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A complex suicide attack on a Shiite mosque in southern Afghanistan’s main city of Kandahar killed at least 65 worshipers Friday, breaking two months of relative peace in the Taliban’s historic stronghold and highlighting the threat posed by a spreading presence of Islamic State.

Islamic State claimed responsibility for the bombing on Saturday, saying two suicide bombers carried out the attack, according to a statement verified by SITE Intelligence Group. It came a week after another bombing by Islamic State killed some 100 people at a Shiite mosque in the northern city of Kunduz. The extremist group’s regional affiliate, Islamic State - Khorasan Province, or ISKP, has repeatedly targeted Afghanistan’s Shiite minority in recent months.

At least 65 people were killed in the attack, according to a person who attended a burial ceremony for the victims on Saturday. Over 70 people who were injured were admitted at Kandahar’s main hospital, Mirwais, said its chief doctor, Mohammad Qasam.

A person who was inside the mosque said hundreds of worshipers had gathered there at the time of the attack, during the weekly Friday sermon.

“The prayer had ended. We were preparing to leave the mosque when we heard gunfire outside. A few seconds later, there was a blast inside. I was close to the entrance and managed to escape quickly," said the witness. He said two suicide bombers detonated outside the mosque and a third blew himself up inside. He said there were explosions outside the mosque and then a suicide bomber blew himself up inside.

While both the Taliban and Islamic State adhere to a strict interpretation of Sunni Islam, the two groups have profound ideological differences and consider each other enemies. Though the Taliban persecuted Shiites in the past, they have since softened their position and say that, under their rule, the religious freedom of Afghanistan’s Shiite community will be safeguarded. Islamic State considers all Shiite Muslims infidels who should be killed.

The Taliban condemned the attack and directed their security forces “to find the perpetrators as soon as possible and bring them to justice," according to a statement released by the group’s chief spokesman, Zabiullah Mujahid.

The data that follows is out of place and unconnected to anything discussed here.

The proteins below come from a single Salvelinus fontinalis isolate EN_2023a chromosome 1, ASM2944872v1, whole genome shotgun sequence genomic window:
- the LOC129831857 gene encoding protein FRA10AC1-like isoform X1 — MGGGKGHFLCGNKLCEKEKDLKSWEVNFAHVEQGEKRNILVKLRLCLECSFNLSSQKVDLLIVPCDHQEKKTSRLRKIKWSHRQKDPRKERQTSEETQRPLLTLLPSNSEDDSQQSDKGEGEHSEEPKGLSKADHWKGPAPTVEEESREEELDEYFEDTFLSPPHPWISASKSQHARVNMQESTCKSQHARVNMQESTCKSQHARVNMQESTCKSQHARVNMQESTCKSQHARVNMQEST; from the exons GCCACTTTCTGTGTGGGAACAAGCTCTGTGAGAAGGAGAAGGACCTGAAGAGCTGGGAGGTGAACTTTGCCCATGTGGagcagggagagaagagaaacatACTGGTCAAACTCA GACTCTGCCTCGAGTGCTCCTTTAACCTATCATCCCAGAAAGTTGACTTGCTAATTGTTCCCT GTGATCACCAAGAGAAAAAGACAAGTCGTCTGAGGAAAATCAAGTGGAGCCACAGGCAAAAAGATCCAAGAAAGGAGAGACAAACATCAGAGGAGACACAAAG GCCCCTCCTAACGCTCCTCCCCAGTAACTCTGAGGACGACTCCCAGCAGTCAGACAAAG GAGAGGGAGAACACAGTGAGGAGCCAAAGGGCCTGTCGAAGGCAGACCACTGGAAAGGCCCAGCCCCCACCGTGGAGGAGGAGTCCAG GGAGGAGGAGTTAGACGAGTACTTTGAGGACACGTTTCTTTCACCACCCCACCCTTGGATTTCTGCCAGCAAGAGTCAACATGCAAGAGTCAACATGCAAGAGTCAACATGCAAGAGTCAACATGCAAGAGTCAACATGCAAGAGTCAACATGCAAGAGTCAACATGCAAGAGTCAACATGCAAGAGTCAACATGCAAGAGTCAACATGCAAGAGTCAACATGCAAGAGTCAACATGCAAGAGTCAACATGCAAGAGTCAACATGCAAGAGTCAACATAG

The recent series of deadly bombings present a challenge to the Taliban government. Since the Taliban toppled the U.S.-backed Afghan republic on Aug. 15 and proclaimed a restored Islamic Emirate of Afghanistan, improved security has been a key source of legitimacy for Afghanistan’s new rulers. Yet ISKP—the only significant militant group currently operating in Afghanistan—has struck many high-profile targets since then, including a bombing outside Kabul airport that killed 200 Afghans waiting to be evacuated and 13 U.S. service members.

Friday’s blast shows that the Taliban are struggling to guarantee security even in Kandahar, their historical stronghold.

“The Taliban have been dismissive of the Islamic State’s threat—and it is showing how wrong they are," said Asfandyar Mir, an Afghanistan expert at the United States Institute of Peace. “Carrying out this attack in the Taliban’s heartland is a clear signal that the Islamic State wants to take the fight to the Taliban, bleed their legitimacy and sovereignty over Afghanistan."

The mosque bombing interrupted a period of unusual peace in southern Afghanistan, home to some of the deadliest battlegrounds of the 20-year war waged by the U.S.-led coalition and its Afghan allies.

“When the Taliban took over the country, I thought we would be rid of war but now I think the situation may get even worse in the future," said Navid, a resident of Kandahar city who didn’t want his surname to be used. “The harsh truth, which we all have to accept, is that there is no peace in Afghanistan. We will never be able to live peacefully, neither under the previous government nor the current Islamic Emirate," he added.

Afghanistan has largely avoided the kind of sectarian strife that plagues much of the Muslim world. ISKP, which was formed by spinoff factions of Afghan and Pakistani Taliban in 2014, was the first group to systematically target Shiite Muslims, who make up around a fifth of Afghanistan’s population.

With the U.S. and its allies gone, many Shiites fear ISKP could further step up sectarian attacks as it seeks to assert itself more forcefully in the region.

“Everyone thought that it was calm now, that there was no war anymore," said Masooma, a teacher in Kandahar who lost four family members in Friday’s attack. “The Shiite community in Kandahar is terrified. We’re extremely fearful for the future."

ISKP presents another kind of threat to the Taliban: as the Islamist movement seeks to project a more moderate image in a bid to attract international aid and legitimacy, it risks alienating the support of its hard-line members, who could defect to Islamic State.

Tamim Asey, a former Afghan deputy defense minister and fellow at King’s College, London, says the conflict between the Islamist movements is just heating up.

“The recent ISKP attacks against Afghanistan’s Shiite minority, especially in Kandahar, are alarming signs of an upcoming jihadi fratricidal war for the control of Afghanistan," Mr. Asey said. “The Afghan Taliban lack the sophistication, capabilities and infrastructure to fight ISKP in Afghanistan."

This story has been published from a wire agency feed without modifications to the text

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